Another group dealing with this issue is the Moose Hide Campaign. I spoke with an individual from the group who talks a lot about men taking on this issue, some of them perpetrators of sexual assault, or simply had very misogynistic views in the past. Now they advocate for men to take accountability for changing the culture and helping end violence against women. They do this through the sharing of stories and being open about past transgressions in order to help heal and change.

If you want more information about the Moose Hide Campaign, the First Nations Centre at UNBC can help. If you want get involved with helping changing the climate of sexual violence, reaching out to the Women’s Centre is a good place to start. NUGSS also has a role to play and asking them to take real meaningful steps to support initiatives around UNBC to prevent sexual violence will go a long way. In the end what is the idea of this article, what is the take away.

Well saying don’t rape people seems a bit obvious, and oversimplifies this issue. Sexual assault is a complex issue, society does propagate a culture of over sexualization in media, high schools don’t do an adequate job with teaching kids about sex, and organizations that have a mandate to handle sexual assault problems don’t always have the resource to deal with the problem. So what is the answer, we can start with consent its simple and easy to understand. As a society we need to dispel all myths about consent replace them with the simple notion that a person has to say yes to every stage of the sexual experience, if they say no them don’t get mad, accept the no and move on. If a girl is passed out at a part it is not an invitation to have sex, and getting someone so drunk they don’t know what they are doing is also not consent.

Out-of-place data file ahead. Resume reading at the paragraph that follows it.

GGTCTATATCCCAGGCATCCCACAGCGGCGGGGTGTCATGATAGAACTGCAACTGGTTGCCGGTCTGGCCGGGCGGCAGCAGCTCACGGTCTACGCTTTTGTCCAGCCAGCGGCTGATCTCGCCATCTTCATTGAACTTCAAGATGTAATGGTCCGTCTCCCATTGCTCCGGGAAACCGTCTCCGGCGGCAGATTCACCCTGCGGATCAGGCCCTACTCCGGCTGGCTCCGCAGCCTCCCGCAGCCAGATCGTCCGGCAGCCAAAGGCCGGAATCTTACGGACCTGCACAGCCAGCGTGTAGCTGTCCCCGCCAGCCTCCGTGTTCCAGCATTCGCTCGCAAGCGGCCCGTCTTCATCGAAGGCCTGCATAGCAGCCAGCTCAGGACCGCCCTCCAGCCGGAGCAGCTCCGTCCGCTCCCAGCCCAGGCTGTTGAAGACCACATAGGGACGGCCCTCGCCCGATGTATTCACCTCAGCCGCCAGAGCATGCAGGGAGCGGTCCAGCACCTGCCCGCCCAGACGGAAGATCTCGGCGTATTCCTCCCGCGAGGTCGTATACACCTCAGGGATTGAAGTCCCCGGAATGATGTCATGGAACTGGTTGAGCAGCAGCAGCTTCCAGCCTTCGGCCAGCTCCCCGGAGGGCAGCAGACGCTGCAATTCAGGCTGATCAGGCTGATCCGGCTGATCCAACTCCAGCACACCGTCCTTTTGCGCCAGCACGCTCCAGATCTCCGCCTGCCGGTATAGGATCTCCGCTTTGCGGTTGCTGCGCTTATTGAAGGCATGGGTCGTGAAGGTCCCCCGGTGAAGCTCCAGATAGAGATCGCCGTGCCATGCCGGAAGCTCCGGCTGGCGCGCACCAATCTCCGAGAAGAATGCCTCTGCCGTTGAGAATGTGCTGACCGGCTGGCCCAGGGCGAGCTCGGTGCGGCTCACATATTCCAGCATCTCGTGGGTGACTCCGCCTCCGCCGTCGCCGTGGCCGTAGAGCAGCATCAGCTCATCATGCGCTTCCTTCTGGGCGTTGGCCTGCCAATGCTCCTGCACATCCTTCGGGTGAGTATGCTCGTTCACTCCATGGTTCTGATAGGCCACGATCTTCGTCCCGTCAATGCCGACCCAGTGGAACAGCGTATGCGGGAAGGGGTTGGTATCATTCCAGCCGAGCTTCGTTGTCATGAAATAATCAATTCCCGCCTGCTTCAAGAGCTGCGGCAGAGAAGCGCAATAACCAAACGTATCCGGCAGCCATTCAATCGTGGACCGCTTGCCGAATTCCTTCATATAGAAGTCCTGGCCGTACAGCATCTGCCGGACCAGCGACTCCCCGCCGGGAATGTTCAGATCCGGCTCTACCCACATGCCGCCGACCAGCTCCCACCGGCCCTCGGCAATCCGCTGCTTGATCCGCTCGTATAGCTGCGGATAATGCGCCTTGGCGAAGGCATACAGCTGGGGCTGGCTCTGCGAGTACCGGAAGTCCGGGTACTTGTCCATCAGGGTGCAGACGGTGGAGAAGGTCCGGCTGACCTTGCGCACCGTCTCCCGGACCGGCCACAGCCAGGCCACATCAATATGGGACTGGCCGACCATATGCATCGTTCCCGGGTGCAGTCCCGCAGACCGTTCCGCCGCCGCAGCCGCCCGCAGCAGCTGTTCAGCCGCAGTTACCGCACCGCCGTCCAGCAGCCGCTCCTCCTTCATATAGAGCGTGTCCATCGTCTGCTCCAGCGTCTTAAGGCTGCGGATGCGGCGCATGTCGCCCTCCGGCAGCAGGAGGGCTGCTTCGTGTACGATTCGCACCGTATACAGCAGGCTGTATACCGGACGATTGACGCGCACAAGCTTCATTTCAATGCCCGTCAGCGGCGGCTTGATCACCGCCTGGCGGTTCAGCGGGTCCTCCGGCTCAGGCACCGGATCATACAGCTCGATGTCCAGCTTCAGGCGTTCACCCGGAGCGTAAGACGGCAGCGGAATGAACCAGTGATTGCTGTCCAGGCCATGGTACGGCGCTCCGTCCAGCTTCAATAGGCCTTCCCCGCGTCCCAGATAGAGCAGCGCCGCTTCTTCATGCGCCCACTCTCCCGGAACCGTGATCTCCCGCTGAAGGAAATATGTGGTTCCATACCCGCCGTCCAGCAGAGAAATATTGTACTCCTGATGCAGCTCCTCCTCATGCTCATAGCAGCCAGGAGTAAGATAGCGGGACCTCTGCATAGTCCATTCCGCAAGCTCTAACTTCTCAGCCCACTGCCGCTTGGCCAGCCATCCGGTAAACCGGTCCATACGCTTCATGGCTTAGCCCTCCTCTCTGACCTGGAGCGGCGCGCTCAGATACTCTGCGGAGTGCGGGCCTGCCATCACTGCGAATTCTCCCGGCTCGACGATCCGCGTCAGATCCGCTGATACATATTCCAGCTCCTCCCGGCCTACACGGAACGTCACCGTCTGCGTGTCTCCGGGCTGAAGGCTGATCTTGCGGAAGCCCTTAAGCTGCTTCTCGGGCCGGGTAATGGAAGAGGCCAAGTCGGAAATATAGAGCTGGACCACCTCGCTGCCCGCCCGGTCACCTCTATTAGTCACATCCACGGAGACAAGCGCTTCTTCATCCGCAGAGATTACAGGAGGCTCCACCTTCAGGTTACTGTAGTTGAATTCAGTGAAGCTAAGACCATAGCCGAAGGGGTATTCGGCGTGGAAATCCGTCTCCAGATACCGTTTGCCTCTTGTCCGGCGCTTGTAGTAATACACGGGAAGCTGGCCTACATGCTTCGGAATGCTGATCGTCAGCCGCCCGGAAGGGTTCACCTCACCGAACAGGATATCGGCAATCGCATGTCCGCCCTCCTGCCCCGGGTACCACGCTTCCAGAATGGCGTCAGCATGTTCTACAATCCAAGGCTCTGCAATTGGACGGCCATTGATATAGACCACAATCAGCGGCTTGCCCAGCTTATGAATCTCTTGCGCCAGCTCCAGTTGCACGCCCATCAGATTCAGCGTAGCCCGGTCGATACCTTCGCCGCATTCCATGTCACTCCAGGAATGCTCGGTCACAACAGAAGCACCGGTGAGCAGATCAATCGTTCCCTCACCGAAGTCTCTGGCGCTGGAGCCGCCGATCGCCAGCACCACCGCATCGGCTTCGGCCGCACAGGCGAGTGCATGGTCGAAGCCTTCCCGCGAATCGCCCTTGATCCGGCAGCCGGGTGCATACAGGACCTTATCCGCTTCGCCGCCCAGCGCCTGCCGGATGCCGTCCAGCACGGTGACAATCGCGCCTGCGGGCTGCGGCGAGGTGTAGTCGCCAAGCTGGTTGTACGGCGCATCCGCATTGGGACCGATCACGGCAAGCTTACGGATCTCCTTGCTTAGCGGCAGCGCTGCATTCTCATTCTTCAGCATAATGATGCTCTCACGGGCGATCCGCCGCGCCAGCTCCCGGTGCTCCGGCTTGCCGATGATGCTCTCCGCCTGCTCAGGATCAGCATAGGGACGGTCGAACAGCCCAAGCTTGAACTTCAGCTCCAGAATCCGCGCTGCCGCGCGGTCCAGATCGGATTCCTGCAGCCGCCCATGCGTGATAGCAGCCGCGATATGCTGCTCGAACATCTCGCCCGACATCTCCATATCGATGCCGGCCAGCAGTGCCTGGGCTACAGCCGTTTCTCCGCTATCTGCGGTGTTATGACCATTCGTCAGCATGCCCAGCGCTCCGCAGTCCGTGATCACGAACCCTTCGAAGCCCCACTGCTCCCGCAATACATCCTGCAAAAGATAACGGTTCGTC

Consent comes from a mind that knows what is happening and can be revoked at anytime. Beyond consent we should feel open to talk about sex, it doesn’t have to be weird, we all do it, and therefore we should learn to embrace it in a healthy way.

Finally, we need to learn to be ok with being feminism; men need to learn to accept feminism and calling themselves feminists. Feminism is not about man hating, anyone who tells you that is wrong. It’s simple, I don’t think a woman should be treated as less than a man in any facet of society.

Once we start changing how we as a society deals with these things, we will begin to take away the shame associated with sexual assaults cause in the end it is not that person’s fault, they never asked for it, and their clothes did not open them up to it. Stop blaming the victim and start fixing the problem